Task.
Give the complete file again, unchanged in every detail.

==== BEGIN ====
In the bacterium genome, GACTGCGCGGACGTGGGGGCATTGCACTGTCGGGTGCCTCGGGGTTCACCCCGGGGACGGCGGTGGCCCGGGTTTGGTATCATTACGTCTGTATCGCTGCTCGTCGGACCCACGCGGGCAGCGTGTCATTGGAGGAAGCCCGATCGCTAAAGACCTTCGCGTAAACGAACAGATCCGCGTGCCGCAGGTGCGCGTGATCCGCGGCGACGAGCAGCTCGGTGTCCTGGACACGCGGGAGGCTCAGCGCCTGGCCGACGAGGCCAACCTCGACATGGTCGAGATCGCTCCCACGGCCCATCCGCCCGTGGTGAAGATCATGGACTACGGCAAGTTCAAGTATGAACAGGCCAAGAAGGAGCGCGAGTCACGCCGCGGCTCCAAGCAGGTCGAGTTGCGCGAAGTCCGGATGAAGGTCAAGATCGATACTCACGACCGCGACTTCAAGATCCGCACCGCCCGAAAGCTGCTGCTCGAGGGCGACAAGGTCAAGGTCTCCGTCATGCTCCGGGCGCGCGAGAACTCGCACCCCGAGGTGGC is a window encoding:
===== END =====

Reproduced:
In the bacterium genome, GACTGCGCGGACGTGGGGGCATTGCACTGTCGGGTGCCTCGGGGTTCACCCCGGGGACGGCGGTGGCCCGGGTTTGGTATCATTACGTCTGTATCGCTGCTCGTCGGACCCACGCGGGCAGCGTGTCATTGGAGGAAGCCCGATCGCTAAAGACCTTCGCGTAAACGAACAGATCCGCGTGCCGCAGGTGCGCGTGATCCGCGGCGACGAGCAGCTCGGTGTCCTGGACACGCGGGAGGCTCAGCGCCTGGCCGACGAGGCCAACCTCGACATGGTCGAGATCGCTCCCACGGCCCATCCGCCCGTGGTGAAGATCATGGACTACGGCAAGTTCAAGTATGAACAGGCCAAGAAGGAGCGCGAGTCACGCCGCGGCTCCAAGCAGGTCGAGTTGCGCGAAGTCCGGATGAAGGTCAAGATCGATACTCACGACCGCGACTTCAAGATCCGCACCGCCCGAAAGCTGCTGCTCGAGGGCGACAAGGTCAAGGTCTCCGTCATGCTCCGGGCGCGCGAGAACTCGCACCCCGAGGTGGC is a window encoding: